President Joe Biden made a campaign promise to “end fossil fuels.” While US oil production is nearing its pre-pandemic levels, the president has not made it easy for the industry.
In November, the Institute for Energy Research (IER) put together a list of 125 actions that the Biden administration and Democrats at the state and federal level have taken against oil, gas, and coal. The IER, a non-profit organization dedicated to free market energy research, recently updated the list to include the most recent actions up to April.
Alex Stevens, IER’s policy and communications manager, told Cowboy State Daily that he could have easily compiled a list of 160 stocks or more, but he wanted a round number.
Stevens said the update coincides with a change in the administration’s energy policies in recent months. With presidential elections approaching next year, he said the administration is trying to appear more moderate on the issue.
“The approval of the Alaska Willow Project, for example, was the administration extending sort of an olive branch,” Stevens said. “But don’t buy into the narrative that Biden is a moderate on these issues.”
Rick Whitbeck, Alaska state director of Power The Future, a national nonprofit that advocates for the energy industry, told Cowboy State Daily that the approval of the Willow project was a victory for Alaska and energy consumers, but in the context of other actions the administration has taken, its impact will be limited.
In approving the Willow project, the administration also issued new rules blocking 13 million acres of the 23 million acres in the National Petroleum Reserve of Alaska (NPR-A).
“Even a stopped watch is correct twice a day, as Biden surprised almost everyone with Willow’s approval,” Whitbeck said, but NPR-A’s 13 million acres off-limits to industry represent between 15 and 20 billion barrels of oil and almost 100 trillion cubic feet of gas.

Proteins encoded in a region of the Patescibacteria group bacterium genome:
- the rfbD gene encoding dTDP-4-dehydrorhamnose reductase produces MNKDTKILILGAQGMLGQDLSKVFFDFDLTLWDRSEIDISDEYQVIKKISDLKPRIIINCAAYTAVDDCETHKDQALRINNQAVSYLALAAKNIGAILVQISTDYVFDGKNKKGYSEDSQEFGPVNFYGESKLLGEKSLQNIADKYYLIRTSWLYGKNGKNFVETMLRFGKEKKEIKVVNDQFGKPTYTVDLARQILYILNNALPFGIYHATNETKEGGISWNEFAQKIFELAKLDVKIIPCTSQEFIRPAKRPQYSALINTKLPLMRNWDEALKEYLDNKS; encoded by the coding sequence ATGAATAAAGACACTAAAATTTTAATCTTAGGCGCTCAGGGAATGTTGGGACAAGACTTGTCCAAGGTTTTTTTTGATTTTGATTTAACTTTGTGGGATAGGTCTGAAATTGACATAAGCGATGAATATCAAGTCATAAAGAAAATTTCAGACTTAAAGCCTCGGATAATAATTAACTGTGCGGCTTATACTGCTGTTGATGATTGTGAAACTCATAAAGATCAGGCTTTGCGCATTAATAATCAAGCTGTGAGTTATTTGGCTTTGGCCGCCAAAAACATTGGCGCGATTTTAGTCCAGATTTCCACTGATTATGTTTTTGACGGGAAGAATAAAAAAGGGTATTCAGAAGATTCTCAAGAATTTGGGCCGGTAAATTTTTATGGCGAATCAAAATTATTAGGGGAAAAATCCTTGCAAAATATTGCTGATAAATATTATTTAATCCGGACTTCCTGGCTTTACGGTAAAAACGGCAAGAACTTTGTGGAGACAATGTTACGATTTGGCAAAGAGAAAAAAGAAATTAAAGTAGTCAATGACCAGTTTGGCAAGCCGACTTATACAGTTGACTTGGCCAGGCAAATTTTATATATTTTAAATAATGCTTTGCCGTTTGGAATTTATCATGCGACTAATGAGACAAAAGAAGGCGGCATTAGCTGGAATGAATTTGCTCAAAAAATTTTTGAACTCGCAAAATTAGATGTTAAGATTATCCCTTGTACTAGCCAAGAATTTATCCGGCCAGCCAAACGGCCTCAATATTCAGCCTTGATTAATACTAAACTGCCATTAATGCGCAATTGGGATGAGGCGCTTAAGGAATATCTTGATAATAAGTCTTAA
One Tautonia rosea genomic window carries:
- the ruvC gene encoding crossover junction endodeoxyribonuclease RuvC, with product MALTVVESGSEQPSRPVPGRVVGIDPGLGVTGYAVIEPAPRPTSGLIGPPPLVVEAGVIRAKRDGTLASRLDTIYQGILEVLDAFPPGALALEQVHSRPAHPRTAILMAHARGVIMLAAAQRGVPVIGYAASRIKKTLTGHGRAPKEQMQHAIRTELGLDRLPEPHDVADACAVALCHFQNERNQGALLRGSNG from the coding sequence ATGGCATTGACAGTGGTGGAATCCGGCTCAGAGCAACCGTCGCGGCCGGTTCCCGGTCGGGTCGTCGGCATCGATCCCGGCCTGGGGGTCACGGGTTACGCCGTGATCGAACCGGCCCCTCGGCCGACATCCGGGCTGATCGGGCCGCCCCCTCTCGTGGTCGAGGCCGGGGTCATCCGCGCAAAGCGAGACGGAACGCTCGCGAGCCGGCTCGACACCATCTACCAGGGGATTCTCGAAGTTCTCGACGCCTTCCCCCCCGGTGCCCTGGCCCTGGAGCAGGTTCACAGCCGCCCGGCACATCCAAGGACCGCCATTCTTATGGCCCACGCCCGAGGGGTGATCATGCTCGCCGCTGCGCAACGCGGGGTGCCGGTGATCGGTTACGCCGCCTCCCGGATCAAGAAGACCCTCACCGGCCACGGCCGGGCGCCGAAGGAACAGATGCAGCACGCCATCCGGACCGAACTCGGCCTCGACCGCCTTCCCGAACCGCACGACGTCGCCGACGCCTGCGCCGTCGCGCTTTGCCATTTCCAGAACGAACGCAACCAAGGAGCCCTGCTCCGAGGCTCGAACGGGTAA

“Make no mistake: Willow is a victory for America, but at what cost?” Whitbeck said.
Since the first day
The first four actions on the list occurred on the day Biden took office, January 20, 2021.
He canceled the Keystone XL pipeline, placed a moratorium on all oil and natural gas leases in the Arctic National Wildlife Refuge, restored and expanded a policy to measure the social cost of carbon, and revoked executive orders from the Trump administration that they expanded the production capacity of the United States. energy nationwide.
Just a week later, he placed a moratorium on new oil and gas leases on public land. Since most of the oil and gas production in Wyoming takes place on public land, the moratorium was a blow to Cowboy State producers.
The updated list takes you from November 2022 to mid-April. In March, New York natural gas stoves prohibited in new buildings.
In April, the administration placed emissions mandates on automobiles to encourage the adoption of electric vehicles. In April, Biden banned an anti-ESG bill that would have rescinded a Labor Department rule that allowed fund managers to consider progressive political stocks in retirement fund investment.
What looms over Wyoming, which relies heavily on fossil fuels for its economic well-being, is what will happen if Biden is re-elected and no longer has to appear moderate on energy.
Ryan McConnaughey, a spokesman for the Wyoming Petroleum Association, told Cowboy State Daily that a second term from the Biden administration will allow those who want to remove oil and gas from the energy mix to pursue that goal.
“And there is no viable alternative to offset the power that industry supplies,” McConnaughey said.
Meanwhile, investors are also factoring in risk, he said, which isn’t helping the industry.
On the 2020 election campaign, Biden said he would withdraw the oil and gas leasing program. The moratorium he signed into law during his second week of August faced legal challenges, and leasing has continued at a much slower pace than previous administrations. The Inflation Reduction Act also increased costs for drillers.
“It made it harder and more heavily regulated for our operators to drill or just get permits. It has put the state of Wyoming at a disadvantage,” Rep. Cy Western, R-Big Horn, told Cowboy State Daily.
Almost independent of power
Western said that under the Trump administration, the United States was virtually energy independent, meaning the country’s producers could meet domestic demand.
“Now we’re in a position where we’re buying Middle Eastern oil from countries that aren’t exactly our allies, rather than producing this energy at home,” Western said.
In addition to the geopolitical disadvantage it puts the country, Western said it means the United States is consuming oil from countries with lax environmental and labor regulations.
McConnaughey said the administration, even with a second term, is unlikely to go so far as to eliminate leasing of public land entirely.
“If that happened, we as an association would vigorously uphold the law,” he said, referring to the 1920 Mineral Lease Act that requires the federal government to offer quarterly lease sales.
A federal leasing ban would also ruin Wyoming’s economy.
“It would be devastating,” McConnaughey said.
Contact Kevin Killough at [email protected]